Mike Pence; Gerald Ford (AP/Michael Conroy/Photo montage by Salon)

Is Mike Pence pulling a Gerald Ford or a Spiro Agnew?

Pence is either getting ready to become an incoming president or an outgoing vice president

Matthew Rozsa
June 16, 2017 5:19PM (UTC)

Vice President Mike Pence's decision to hire his own lawyer for the special counsel investigation into alleged ties between Donald Trump's presidential campaign and the Russian government can mean one of two things — or perhaps even both things at the same time.

Either Pence is concerned that he may face charges of his own, or — believing that he is innocent — he wants to separate his own legal fate from that of a president whose innocence he (for good reason) doubts.


If the latter prospect is true, of course, it's doubtful that Pence will ever admit this publicly. As the Watergate scandal began to swallow up Richard Nixon, and Vice President Gerald Ford was confronted with the prospect that he would be thrust into the presidency, Ford nevertheless maintained his public defenses of the president. This was both politically necessary (Nixon was a fellow Republican, after all) and morally astute (it would be unseemly for the man who might benefit from Nixon's downfall to seem to contribute to it).

Although Pence should avoid defending Trump so vehemently that he winds up looking complicit, it is best for him to refrain from seeming over-eager at ascending to the White House himself. That said, if he has sound reason to suspect that Trump is about to take a mighty fall, it is wise for him to determine how he can best protect himself from a strictly legal standpoint.

This, by necessity, means he must at least partially decouple his fate from that of the president he serves.

Of course, there is also the possibility that Pence has reasons to be worried about his own future with the law. He does have at least one major scandal from his own past — in 1990, he used campaign funds to pay his mortgage and other personal expenses, which, though not illegal at the time, was regarded as highly unethical — and it is not inconceivable that there is something brewing beneath the surface that the public simply doesn't know about. The only vice president to resign due to scandal, Richard Nixon's own Spiro Agnew, did so not because of Watergate but for the entirely unrelated reason that he received over a quarter million dollars in bribes. It has long been speculated that prosecutors were eager to cut a juicy deal for Agnew so that he would resign before Nixon and an honest man could be appointed as his successor (Ford) to wait in the wings should Watergate destroy Nixon.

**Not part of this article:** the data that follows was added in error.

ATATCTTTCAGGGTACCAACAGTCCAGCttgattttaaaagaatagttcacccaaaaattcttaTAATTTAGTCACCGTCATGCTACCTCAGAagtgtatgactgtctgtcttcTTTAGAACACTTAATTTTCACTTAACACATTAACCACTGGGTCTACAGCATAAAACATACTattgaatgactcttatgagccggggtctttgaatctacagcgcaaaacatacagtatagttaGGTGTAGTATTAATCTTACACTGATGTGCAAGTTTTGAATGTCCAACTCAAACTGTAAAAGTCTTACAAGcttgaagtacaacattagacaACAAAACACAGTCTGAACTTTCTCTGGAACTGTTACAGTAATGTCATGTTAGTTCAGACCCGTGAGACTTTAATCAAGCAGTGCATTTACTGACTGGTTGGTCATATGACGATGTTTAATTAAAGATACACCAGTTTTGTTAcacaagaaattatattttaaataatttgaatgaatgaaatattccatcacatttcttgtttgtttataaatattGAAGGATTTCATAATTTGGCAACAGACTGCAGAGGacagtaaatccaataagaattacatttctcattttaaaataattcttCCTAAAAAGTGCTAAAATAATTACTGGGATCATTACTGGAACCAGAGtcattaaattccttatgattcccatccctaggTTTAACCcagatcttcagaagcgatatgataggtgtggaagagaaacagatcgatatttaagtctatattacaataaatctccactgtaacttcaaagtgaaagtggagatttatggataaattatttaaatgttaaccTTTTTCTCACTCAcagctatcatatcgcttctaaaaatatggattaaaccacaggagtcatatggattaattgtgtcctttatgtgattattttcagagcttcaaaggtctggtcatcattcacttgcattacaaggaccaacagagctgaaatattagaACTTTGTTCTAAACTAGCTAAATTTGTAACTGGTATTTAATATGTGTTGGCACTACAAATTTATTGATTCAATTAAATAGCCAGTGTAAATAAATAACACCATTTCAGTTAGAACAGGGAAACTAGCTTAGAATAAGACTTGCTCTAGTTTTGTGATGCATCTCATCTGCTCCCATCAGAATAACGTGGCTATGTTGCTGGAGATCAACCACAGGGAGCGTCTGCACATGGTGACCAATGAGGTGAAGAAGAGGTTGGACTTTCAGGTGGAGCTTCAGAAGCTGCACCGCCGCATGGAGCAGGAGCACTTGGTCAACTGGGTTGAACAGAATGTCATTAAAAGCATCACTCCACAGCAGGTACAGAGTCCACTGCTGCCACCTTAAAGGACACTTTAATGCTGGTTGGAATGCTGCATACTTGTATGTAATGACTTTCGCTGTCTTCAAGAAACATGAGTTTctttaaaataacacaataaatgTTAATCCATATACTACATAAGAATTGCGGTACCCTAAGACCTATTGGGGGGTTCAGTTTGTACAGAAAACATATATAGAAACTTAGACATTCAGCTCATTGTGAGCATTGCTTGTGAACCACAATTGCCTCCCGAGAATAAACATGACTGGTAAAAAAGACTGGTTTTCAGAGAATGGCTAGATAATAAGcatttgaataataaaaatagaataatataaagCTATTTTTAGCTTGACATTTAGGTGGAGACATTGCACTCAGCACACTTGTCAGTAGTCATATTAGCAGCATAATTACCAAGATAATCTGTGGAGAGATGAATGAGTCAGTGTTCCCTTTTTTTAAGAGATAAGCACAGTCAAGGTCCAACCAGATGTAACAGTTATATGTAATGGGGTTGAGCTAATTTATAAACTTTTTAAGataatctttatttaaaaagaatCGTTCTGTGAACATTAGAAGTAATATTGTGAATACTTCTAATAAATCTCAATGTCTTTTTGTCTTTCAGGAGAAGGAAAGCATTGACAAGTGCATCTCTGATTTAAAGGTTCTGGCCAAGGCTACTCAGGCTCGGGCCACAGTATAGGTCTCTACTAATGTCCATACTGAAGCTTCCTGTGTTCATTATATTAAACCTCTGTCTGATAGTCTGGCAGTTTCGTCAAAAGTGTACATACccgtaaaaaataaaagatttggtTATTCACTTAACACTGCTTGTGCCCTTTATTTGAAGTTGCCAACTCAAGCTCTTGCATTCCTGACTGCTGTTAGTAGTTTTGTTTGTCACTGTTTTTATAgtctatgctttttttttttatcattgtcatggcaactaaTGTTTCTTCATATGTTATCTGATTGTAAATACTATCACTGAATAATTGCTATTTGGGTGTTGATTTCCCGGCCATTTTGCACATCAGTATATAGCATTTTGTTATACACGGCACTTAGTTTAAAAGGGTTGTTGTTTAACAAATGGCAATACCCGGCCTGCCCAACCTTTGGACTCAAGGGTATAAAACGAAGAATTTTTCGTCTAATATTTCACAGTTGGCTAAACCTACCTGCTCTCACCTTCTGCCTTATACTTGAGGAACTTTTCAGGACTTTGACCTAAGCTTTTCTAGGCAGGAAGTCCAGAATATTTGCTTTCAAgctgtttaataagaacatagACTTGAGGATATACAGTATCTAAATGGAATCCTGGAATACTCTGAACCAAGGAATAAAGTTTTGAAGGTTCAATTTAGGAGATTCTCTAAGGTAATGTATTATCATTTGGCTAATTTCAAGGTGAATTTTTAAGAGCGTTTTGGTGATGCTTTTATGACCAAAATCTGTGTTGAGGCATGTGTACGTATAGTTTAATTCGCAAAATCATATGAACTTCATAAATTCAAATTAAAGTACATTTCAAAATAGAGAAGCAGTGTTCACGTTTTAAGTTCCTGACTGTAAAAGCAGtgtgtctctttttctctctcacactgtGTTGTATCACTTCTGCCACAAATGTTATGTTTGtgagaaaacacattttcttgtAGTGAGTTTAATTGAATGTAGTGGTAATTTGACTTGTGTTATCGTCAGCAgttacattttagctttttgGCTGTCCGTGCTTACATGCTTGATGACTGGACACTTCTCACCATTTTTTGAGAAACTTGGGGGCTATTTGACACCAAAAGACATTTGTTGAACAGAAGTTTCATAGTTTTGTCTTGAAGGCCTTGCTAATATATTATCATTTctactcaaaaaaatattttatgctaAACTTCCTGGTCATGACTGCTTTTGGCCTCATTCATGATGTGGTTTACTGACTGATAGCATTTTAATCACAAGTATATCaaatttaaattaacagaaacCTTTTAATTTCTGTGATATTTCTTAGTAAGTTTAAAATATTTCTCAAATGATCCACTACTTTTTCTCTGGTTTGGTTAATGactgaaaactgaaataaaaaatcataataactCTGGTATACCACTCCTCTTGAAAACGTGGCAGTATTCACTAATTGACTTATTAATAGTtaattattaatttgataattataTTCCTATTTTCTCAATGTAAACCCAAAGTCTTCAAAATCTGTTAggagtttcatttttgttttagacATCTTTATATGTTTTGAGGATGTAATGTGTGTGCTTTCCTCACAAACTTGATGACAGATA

Perhaps, like Agnew, Pence was involved in an unknown scandal completely unrelated to the Russia shenanigans. Of course, it is also possible that Pence is personally involved in the Russia-related mess, especially considering the legend behind how he became Trump's vice president. The former reality TV star had apparently been set on choosing New Jersey Governor Chris Christie as his running mate until his campaign manager at the time, Paul Manafort, claimed there were mechanical issues with Trump's plane as it waited on the tarmac in Indiana, which bought time for Trump to be wooed by Pence.

Manafort, you may recall, is under investigation by the FBI for his own potential connections to Russia, not the least of which is his work for Putin's puppet in Ukraine, Viktor Yanukovych.


As I contemplate Pence's possible political future, I recall a story I wrote in March about the man. I had sent out word among Indiana Democrats that I was interested in hearing their take on who the man was and what kind of president he might be. I left with the impression that he was a governor who, regardless of what you might think of his ideas, was not very effective at getting them implemented; by contrast to another, more effective Republican Indiana governor, Mitch Daniels, whom one legislator described as "the man with the plan." Pence was also depicted as a hard-line conservative, albeit somewhat more generic in his views than the absurd ideological expediency that defines Trump.

Most important, however, was this observation by House Minority Leader Scott Pelath:


"Mike Pence has the prerequisite understanding of political customs, American history, and the three branches of government. My sleep would resume its normal patterns until the nation made a change and we could move on."

Assuming that Pence is in Ford's situation and not Agnew's, I would agree with Pelath's assessment. It is becoming increasingly difficult to believe that Trump isn't at the very least guilty of obstruction of justice, and more likely of electoral dirty tricks that would put Tricky Dick himself to shame. If Trump has obstructed justice, and especially if he did collude with Russia to sabotage Hillary Clinton's campaign, then we would be far better off with Pence in the White House than Trump.

Matthew Rozsa

Matthew Rozsa is a breaking news writer for Salon. He holds an MA in History from Rutgers University-Newark and is ABD in his PhD program in History at Lehigh University. His work has appeared in Mic, Quartz and MSNBC.

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